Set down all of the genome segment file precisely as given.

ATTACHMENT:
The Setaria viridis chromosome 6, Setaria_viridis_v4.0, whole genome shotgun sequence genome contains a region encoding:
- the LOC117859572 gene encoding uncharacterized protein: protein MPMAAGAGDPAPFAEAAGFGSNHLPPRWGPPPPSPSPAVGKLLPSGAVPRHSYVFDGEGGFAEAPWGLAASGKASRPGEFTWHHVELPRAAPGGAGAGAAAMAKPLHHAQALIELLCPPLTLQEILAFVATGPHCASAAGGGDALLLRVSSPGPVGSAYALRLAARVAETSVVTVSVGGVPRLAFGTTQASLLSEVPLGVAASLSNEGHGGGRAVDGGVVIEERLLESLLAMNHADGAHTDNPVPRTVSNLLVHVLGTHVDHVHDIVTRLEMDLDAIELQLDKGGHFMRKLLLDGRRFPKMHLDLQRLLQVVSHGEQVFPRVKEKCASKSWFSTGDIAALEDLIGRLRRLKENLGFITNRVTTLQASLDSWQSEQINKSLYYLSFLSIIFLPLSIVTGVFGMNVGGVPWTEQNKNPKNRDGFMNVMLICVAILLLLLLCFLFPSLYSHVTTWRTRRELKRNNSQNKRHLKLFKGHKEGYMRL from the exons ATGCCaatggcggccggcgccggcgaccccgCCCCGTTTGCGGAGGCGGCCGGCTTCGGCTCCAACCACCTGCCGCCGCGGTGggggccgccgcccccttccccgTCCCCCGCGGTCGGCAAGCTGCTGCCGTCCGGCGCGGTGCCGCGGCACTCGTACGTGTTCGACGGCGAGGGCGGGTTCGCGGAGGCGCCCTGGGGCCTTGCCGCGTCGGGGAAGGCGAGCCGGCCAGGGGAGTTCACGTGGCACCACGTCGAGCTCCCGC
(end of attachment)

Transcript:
The Setaria viridis chromosome 6, Setaria_viridis_v4.0, whole genome shotgun sequence genome contains a region encoding:
- the LOC117859572 gene encoding uncharacterized protein: protein MPMAAGAGDPAPFAEAAGFGSNHLPPRWGPPPPSPSPAVGKLLPSGAVPRHSYVFDGEGGFAEAPWGLAASGKASRPGEFTWHHVELPRAAPGGAGAGAAAMAKPLHHAQALIELLCPPLTLQEILAFVATGPHCASAAGGGDALLLRVSSPGPVGSAYALRLAARVAETSVVTVSVGGVPRLAFGTTQASLLSEVPLGVAASLSNEGHGGGRAVDGGVVIEERLLESLLAMNHADGAHTDNPVPRTVSNLLVHVLGTHVDHVHDIVTRLEMDLDAIELQLDKGGHFMRKLLLDGRRFPKMHLDLQRLLQVVSHGEQVFPRVKEKCASKSWFSTGDIAALEDLIGRLRRLKENLGFITNRVTTLQASLDSWQSEQINKSLYYLSFLSIIFLPLSIVTGVFGMNVGGVPWTEQNKNPKNRDGFMNVMLICVAILLLLLLCFLFPSLYSHVTTWRTRRELKRNNSQNKRHLKLFKGHKEGYMRL from the exons ATGCCaatggcggccggcgccggcgaccccgCCCCGTTTGCGGAGGCGGCCGGCTTCGGCTCCAACCACCTGCCGCCGCGGTGggggccgccgcccccttccccgTCCCCCGCGGTCGGCAAGCTGCTGCCGTCCGGCGCGGTGCCGCGGCACTCGTACGTGTTCGACGGCGAGGGCGGGTTCGCGGAGGCGCCCTGGGGCCTTGCCGCGTCGGGGAAGGCGAGCCGGCCAGGGGAGTTCACGTGGCACCACGTCGAGCTCCCGC